I enjoy revisiting modern Conservative classics. William F. Buckley, Jr. is a staple in that repertoire. Much like I enjoy reflecting on scripture or other mantras, I enjoy mulling the thoughts and words of leaders who forged the path of Conservatism.

Early last week I was flipping through a few old books, one full of Buckley quotes in particular, and found a quote on the inside of the book jacket that’s still bouncing around in this cluttered head of mine, so I thought it was worth sharing:

I profoundly believe it takes a lot of practice to become a moral slob, and that if there is anything the American people are diligently engaged in acquiring, it is that skill, that indifference to things minor which carries over to things major.

We simply don’t complain about little things; and so a part of our nervous system becomes inert — the part which should be tingling and on edge if we are to escape totalitarianization by those who exercise great power.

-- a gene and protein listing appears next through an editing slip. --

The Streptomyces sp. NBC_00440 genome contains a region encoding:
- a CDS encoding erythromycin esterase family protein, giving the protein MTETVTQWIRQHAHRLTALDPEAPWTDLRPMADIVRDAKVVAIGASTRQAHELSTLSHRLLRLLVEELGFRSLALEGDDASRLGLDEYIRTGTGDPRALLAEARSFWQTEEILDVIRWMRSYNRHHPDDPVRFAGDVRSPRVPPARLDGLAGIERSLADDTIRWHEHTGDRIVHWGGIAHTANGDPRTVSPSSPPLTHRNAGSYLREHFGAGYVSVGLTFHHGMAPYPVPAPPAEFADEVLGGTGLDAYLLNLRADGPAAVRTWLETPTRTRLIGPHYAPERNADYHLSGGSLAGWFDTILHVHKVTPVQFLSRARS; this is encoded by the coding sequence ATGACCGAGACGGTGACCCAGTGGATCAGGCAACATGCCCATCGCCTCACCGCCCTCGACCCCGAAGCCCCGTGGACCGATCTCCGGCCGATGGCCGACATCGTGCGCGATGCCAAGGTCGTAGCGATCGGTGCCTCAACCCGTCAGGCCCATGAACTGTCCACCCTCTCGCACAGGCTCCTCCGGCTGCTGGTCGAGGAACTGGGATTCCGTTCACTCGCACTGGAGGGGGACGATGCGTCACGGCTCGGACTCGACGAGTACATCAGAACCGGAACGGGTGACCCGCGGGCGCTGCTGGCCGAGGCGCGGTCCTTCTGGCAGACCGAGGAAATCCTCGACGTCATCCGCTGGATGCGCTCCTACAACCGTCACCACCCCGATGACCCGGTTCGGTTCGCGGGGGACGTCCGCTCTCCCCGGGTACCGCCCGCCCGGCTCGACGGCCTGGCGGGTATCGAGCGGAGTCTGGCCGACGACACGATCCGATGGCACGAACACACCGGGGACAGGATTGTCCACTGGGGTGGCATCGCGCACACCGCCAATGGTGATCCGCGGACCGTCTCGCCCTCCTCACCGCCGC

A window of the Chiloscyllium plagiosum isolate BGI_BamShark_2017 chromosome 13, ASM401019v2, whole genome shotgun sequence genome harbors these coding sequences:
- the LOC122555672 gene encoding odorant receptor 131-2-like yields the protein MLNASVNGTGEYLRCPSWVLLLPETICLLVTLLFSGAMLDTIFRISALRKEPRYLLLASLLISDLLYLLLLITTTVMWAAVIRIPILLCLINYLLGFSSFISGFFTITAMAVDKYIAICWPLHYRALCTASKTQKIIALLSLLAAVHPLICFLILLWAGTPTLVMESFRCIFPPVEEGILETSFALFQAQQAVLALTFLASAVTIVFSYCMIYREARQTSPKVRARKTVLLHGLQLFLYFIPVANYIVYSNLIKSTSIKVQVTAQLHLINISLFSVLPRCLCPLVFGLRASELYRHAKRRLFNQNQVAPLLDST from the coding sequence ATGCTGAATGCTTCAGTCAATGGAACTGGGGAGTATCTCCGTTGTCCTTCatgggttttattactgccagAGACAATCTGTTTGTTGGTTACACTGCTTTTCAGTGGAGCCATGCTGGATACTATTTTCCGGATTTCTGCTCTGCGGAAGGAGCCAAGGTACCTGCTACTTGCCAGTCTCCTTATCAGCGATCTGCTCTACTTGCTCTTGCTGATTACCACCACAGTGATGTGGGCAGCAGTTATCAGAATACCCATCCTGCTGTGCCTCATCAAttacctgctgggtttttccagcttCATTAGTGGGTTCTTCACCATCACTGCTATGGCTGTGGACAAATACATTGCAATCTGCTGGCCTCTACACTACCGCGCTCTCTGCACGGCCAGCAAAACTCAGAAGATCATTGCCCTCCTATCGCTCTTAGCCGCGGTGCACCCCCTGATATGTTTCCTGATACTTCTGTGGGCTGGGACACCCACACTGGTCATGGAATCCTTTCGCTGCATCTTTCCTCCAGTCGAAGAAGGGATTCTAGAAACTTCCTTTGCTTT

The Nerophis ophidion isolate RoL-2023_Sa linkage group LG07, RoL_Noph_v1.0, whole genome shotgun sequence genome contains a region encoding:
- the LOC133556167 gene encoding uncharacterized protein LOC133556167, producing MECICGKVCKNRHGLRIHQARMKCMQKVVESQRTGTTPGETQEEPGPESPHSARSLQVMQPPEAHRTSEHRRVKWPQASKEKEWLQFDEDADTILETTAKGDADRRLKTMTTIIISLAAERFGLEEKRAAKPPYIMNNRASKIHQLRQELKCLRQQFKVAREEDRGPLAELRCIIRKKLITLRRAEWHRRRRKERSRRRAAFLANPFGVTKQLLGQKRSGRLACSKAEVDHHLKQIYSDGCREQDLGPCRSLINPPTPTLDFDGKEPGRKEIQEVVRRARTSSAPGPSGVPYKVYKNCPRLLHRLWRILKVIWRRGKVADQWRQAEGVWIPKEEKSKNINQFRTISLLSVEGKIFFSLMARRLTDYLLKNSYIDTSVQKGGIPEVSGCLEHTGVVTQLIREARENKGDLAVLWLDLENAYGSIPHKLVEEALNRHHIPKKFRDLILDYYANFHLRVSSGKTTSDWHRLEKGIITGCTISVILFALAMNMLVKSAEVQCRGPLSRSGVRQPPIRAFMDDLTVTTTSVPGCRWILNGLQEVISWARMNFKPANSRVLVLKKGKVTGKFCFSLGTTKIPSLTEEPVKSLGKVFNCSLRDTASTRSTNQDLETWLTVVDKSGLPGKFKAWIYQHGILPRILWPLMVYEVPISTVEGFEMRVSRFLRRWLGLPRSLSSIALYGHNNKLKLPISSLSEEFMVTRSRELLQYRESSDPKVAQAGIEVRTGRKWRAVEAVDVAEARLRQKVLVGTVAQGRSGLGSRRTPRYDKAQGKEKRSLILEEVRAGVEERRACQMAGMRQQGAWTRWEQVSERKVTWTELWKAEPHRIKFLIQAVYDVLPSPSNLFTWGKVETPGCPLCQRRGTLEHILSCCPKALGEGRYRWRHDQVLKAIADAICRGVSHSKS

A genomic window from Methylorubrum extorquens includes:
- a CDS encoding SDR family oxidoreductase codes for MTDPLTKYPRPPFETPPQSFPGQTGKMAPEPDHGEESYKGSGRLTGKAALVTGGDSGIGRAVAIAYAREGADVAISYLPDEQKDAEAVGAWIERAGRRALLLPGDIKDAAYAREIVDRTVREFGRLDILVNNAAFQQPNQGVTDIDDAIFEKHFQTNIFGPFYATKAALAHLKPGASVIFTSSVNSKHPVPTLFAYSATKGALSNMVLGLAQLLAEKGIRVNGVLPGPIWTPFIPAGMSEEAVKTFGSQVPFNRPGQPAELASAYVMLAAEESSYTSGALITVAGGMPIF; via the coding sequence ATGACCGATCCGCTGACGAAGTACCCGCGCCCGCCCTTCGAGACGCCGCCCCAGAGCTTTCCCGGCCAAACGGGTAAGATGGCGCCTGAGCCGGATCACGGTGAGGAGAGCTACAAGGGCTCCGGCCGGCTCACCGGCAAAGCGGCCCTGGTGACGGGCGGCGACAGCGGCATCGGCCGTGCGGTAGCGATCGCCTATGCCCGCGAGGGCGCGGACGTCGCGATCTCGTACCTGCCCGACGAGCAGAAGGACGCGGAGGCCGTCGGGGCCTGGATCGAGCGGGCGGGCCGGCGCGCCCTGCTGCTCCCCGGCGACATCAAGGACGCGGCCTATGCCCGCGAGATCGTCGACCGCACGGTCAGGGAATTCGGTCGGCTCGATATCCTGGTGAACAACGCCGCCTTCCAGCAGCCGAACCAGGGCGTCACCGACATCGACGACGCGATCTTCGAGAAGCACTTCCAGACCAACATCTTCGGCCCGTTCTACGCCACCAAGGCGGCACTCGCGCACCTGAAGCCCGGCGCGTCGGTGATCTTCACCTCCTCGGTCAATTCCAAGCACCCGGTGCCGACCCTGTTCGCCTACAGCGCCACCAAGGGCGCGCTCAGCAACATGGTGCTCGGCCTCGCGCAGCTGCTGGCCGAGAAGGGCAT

…Start with the little things. Don’t become a grouch. But don’t let them push you around. If absolutely necessary, refuse to fasten your seatbelt.

Sometimes it’s the small things, just a few words that help you find your center. I found them hopeful and helpful and hope you do too.

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Featured Image By White House Photo Office [Public domain], via Wikimedia Commons